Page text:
US news site confirms database leak
Technology and culture news website Mashable has announced that the personal data of users has been discovered in a leaked database posted on the internet.
In a statement issued late yesterday (November 8), Mashable confirmed that a database containing information from readers who made use of the platform’s social media sign-in feature had been found online.
The media company said that “a hacker known for targeting websites and apps” was responsible for the breach. The suspect has not been named.
Leaked data is said to include the full names, locations, email addresses, genders, IP addresses, and links to social media profiles of users.
“Based on our review, the database related to a feature that, in the past, had allowed readers to use their social media account sign-in (such as Facebook or Twitter) to make sharing content from Mashable easier,” the statement reads.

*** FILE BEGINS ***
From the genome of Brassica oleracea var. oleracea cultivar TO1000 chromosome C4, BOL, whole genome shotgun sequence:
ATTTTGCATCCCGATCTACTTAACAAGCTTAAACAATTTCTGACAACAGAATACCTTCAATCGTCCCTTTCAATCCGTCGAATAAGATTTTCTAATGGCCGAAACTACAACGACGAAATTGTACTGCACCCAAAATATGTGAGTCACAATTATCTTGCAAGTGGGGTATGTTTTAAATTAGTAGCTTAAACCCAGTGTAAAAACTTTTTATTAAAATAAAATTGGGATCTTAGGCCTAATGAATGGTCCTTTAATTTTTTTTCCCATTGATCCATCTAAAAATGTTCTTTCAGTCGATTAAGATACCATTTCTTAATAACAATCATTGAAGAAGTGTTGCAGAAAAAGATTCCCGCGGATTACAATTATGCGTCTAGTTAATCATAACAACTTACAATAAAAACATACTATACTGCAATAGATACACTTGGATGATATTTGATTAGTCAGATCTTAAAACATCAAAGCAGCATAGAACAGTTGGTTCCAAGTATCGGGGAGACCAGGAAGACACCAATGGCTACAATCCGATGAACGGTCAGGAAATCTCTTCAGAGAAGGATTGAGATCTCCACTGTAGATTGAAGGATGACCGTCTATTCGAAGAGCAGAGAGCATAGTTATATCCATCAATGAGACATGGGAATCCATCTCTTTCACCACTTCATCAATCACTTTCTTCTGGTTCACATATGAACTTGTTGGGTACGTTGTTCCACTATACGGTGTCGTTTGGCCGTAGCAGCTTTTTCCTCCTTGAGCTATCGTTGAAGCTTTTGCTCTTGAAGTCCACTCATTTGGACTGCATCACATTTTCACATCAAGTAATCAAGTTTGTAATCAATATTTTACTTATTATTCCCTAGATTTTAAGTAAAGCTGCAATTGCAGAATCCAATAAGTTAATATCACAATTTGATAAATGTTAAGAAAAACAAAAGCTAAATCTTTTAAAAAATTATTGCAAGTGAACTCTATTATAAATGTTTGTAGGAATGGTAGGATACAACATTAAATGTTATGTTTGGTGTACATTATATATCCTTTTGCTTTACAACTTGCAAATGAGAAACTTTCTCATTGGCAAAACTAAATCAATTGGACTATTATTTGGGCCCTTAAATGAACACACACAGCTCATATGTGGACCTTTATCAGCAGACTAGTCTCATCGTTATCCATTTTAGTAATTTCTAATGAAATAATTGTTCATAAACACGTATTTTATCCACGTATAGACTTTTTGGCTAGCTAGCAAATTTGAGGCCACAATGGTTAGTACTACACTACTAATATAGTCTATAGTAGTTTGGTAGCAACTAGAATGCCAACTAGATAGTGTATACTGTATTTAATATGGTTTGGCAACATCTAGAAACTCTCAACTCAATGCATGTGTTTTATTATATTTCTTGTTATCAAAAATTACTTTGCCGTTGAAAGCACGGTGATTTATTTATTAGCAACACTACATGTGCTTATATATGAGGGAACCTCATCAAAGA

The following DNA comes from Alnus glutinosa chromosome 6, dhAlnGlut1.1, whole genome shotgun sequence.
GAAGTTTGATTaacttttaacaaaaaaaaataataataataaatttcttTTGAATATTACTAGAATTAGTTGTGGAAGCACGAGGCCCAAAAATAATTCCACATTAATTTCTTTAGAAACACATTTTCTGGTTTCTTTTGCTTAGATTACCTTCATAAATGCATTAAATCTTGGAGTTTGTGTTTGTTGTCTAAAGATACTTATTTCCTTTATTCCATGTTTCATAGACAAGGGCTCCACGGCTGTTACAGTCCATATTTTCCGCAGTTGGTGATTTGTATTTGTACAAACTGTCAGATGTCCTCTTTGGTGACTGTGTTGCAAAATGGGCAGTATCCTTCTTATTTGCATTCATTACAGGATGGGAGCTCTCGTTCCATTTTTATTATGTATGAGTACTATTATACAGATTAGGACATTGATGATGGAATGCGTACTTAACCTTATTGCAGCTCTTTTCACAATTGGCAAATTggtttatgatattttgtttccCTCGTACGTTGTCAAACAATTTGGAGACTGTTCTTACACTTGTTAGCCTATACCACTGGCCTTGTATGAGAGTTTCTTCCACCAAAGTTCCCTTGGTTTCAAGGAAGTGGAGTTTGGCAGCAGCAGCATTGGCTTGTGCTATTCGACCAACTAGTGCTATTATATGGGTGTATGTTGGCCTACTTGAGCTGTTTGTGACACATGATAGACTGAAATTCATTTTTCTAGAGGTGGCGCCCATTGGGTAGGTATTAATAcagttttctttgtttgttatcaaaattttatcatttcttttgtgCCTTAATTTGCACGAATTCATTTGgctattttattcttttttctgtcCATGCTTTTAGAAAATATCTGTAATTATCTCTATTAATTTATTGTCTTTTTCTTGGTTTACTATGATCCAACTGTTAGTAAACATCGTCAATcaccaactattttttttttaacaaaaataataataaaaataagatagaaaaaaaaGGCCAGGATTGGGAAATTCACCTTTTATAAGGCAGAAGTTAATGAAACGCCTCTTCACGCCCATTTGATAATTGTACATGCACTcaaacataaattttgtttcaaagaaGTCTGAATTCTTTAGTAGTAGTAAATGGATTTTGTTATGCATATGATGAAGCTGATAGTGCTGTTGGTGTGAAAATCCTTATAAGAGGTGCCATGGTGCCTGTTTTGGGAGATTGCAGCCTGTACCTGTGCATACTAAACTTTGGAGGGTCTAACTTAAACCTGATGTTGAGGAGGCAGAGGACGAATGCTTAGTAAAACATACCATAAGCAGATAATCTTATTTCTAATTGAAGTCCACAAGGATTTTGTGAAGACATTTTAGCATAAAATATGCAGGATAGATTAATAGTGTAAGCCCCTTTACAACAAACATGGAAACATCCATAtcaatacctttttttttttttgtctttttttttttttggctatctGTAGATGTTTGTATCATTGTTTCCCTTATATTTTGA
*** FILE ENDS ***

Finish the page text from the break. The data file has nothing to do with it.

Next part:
All affected accounts have been disabled as a precaution. No password data is believed to have been taken.
Mashable also stressed that it does not store any of its users’ financial information.
Mashable, founded in 2005, produces both a US and UK edition and has a reported 45 million unique monthly visitors.
The site, which reports on technology and science news as well as entertainment and pop culture, has warned users to be wary of possible phishing campaigns as a result of the incident.
“Be careful of emails with links to unfamiliar sites. If you receive a suspicious email related to Mashable, please consider contacting us at firstname.lastname@example.org so that we can investigate further,” the breach notification read.
The company also reminded its users not to share any passwords, personal details, or payment information with other parties.
“We appreciate your attention to this important topic and sincerely apologize for any concern or inconvenience this incident may cause. Protecting our users’ data is one of our highest priorities.
“We are working hard to investigate the issue and prevent it from happening again,” said Mashable.